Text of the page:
But to strip the Steelers of a draft pick for the incident would be ridiculous.
The Steelers had just scored a touchdown to pull within 13-7 of the Baltimore Ravens in the third quarter of Thursday night's game.
Jones broke free down the Steelers sideline on the ensuing kickoff. Tomlin's right foot was on the field and in Jones' path. Tomlin, who had his back to the play, removed his foot just in time. But Jones still veered out of the way and was caught by Cortez Allen.
Jones' 73-yard kickoff return set up a field goal, and the Ravens went on to win 22-20.
Here's how Tomlin explained his actions, according to NFL.com:
"I always watch the returns on the Jumbotron; it provides a better perspective for me. Obviously, I lost my placement as he broke free, and saw at the last second how close I was to the field of play."
It's plausible that watching the play on the Jumbotron caused Tomlin lose perception of where he was. Nonetheless, players and coaches are prohibited from stepping on the white stripe that separates the sideline from the field of play, according to ESPN.com.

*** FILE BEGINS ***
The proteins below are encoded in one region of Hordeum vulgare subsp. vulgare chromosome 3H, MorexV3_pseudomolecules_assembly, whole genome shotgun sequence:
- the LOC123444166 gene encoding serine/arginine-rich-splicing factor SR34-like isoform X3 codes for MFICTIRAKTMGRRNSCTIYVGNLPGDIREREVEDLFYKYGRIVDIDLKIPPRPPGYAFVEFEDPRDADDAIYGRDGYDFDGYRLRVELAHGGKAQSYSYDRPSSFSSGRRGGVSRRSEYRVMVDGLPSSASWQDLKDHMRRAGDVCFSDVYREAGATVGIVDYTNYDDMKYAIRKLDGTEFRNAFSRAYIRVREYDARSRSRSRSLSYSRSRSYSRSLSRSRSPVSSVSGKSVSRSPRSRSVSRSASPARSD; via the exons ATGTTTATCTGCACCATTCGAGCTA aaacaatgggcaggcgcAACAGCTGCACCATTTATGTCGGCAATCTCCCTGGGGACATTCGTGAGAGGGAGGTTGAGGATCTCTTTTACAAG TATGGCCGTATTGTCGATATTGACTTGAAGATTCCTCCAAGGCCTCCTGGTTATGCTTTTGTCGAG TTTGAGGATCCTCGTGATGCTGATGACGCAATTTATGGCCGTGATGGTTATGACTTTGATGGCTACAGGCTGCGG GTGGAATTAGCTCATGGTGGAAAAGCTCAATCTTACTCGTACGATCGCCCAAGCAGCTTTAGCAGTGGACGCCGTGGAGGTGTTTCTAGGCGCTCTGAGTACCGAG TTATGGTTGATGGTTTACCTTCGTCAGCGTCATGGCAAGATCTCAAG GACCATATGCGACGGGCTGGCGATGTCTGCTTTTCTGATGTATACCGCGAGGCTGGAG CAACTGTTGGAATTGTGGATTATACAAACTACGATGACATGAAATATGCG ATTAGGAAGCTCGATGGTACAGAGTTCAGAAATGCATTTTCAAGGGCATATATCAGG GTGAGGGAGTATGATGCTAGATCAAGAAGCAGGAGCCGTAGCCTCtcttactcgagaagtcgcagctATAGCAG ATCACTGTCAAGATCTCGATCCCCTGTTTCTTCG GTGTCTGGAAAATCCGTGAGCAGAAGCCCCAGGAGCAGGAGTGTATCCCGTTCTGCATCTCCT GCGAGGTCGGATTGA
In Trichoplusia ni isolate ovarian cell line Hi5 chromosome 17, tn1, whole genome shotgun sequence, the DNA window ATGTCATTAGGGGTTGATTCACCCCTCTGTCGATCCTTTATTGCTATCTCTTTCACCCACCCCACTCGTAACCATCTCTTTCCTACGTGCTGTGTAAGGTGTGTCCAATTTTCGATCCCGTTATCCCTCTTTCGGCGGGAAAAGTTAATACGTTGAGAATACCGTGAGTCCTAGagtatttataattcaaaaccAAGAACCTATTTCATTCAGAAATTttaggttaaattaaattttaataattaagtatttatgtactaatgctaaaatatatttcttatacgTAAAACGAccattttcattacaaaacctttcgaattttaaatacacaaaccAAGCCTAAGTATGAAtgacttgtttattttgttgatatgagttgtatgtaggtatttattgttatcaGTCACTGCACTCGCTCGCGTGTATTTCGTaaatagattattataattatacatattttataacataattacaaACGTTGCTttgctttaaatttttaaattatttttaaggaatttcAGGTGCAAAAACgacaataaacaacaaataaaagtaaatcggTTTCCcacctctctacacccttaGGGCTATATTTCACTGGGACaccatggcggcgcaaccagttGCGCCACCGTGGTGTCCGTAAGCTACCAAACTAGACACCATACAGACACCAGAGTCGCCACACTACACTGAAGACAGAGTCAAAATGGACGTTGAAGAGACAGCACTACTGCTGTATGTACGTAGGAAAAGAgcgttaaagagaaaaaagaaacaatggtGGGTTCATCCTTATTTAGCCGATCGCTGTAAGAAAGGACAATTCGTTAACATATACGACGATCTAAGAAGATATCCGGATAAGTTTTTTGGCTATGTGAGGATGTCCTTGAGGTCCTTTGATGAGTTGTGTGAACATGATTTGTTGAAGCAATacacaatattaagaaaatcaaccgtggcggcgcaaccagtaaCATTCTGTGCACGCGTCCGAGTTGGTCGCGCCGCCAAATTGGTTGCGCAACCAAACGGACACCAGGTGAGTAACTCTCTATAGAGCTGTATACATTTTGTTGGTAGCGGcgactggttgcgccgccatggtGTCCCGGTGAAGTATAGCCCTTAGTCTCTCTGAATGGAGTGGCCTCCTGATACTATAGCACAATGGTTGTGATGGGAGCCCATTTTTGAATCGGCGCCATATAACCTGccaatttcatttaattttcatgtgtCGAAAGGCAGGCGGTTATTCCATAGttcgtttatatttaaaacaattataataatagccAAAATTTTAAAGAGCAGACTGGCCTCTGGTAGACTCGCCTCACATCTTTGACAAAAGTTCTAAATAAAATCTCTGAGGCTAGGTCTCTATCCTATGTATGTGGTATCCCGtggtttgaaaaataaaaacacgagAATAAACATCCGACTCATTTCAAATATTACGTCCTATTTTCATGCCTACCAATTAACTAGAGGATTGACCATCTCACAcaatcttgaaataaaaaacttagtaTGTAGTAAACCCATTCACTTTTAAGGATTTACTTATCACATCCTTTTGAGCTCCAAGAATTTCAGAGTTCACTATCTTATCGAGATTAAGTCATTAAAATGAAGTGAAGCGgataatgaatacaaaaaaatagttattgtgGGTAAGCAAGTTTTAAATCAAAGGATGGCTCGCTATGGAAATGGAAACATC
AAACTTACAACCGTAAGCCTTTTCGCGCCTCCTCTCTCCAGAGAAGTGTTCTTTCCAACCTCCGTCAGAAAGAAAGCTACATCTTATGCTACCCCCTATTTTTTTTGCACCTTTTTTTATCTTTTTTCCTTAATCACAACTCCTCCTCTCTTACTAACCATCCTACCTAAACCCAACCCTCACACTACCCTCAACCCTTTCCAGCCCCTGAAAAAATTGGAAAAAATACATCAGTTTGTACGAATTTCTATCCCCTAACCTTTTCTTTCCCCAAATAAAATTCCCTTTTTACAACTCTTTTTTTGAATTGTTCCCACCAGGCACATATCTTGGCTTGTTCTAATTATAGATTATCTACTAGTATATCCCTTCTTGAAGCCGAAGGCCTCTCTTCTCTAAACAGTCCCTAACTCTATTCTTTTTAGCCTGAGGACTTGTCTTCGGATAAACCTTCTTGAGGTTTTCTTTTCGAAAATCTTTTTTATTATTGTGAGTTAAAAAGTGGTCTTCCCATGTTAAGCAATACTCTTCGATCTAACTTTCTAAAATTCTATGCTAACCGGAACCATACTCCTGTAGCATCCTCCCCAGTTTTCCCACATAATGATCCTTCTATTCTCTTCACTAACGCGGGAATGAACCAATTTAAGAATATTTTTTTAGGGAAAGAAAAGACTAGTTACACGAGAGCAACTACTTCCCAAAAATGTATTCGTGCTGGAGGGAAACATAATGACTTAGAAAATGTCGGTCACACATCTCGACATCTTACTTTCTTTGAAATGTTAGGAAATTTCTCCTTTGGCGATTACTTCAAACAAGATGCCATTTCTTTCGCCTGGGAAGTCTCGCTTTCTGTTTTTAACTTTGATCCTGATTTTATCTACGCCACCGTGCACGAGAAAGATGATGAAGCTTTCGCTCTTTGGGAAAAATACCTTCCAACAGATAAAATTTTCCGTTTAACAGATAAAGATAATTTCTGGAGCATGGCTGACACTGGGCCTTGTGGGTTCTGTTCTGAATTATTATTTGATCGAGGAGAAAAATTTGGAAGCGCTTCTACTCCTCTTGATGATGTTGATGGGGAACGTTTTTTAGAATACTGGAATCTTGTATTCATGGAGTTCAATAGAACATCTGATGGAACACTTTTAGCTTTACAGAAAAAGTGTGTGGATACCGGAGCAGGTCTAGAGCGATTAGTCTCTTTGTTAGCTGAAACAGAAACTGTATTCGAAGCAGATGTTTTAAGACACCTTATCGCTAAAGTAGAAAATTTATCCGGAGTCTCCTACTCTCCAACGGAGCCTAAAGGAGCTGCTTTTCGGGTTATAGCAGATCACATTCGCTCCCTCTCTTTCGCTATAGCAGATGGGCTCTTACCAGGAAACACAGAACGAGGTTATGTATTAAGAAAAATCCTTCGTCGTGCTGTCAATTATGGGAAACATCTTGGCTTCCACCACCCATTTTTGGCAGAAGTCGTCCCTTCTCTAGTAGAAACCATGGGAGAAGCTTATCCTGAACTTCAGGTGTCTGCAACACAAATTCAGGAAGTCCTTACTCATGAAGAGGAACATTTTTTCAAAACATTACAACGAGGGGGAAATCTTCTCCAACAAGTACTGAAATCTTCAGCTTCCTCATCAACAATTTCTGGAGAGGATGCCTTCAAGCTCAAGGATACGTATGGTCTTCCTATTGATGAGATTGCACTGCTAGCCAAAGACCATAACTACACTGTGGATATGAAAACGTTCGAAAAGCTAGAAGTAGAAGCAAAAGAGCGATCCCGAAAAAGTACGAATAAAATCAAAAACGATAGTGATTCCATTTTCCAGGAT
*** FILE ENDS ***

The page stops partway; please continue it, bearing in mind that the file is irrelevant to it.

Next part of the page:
Tomlin clearly violated that rule, so he can't go unpunished.
The NFL is reviewing the play, according to Jason La Canfora of CBSSports.com, and considering a six-figure fine for both Tomlin and the Steelers as well as the loss of a draft pick.
According to Pro Football Talk, a decision is expected by the middle of the week.
Alosi orchestrated a "wall" of inactive Jets players to stand side-by-side and deter special teams opponents from venturing out of bounds, according to ESPN.com. The Jets suspended him and fined him $25,000, and he resigned after the season.
A head coach needs to set a better example than a strength coach. So if the Jets were fined $100,000 for Alosi's actions, a $100,000 fine for both the Steelers and Tomlin would be appropriate.
According to CelebrityNetWorth.com, Tomlin earns $5.75 million per year. Fining him $100,000 equates to a $50,000-a-year employee being fined $850. It sure would send the message that he needs to stay off the white sideline stripe.
It looks like Tomlin might have even stuck his foot farther inbounds before pulling it back at the last second. That could have been a body reaction upon realizing how close Jones was. It's hard to prove malicious intent, and it certainly wasn't premeditated. This was no scheme involving several people.
According to ESPN.com, the Jets in 2010 had been forming that sideline wall for several weeks. Alosi wasn't watching a Jumbotron. He was facing the action and stuck out his knee.
If the Jets didn't lose a draft pick for that, the Steelers shouldn't lose a draft pick for this.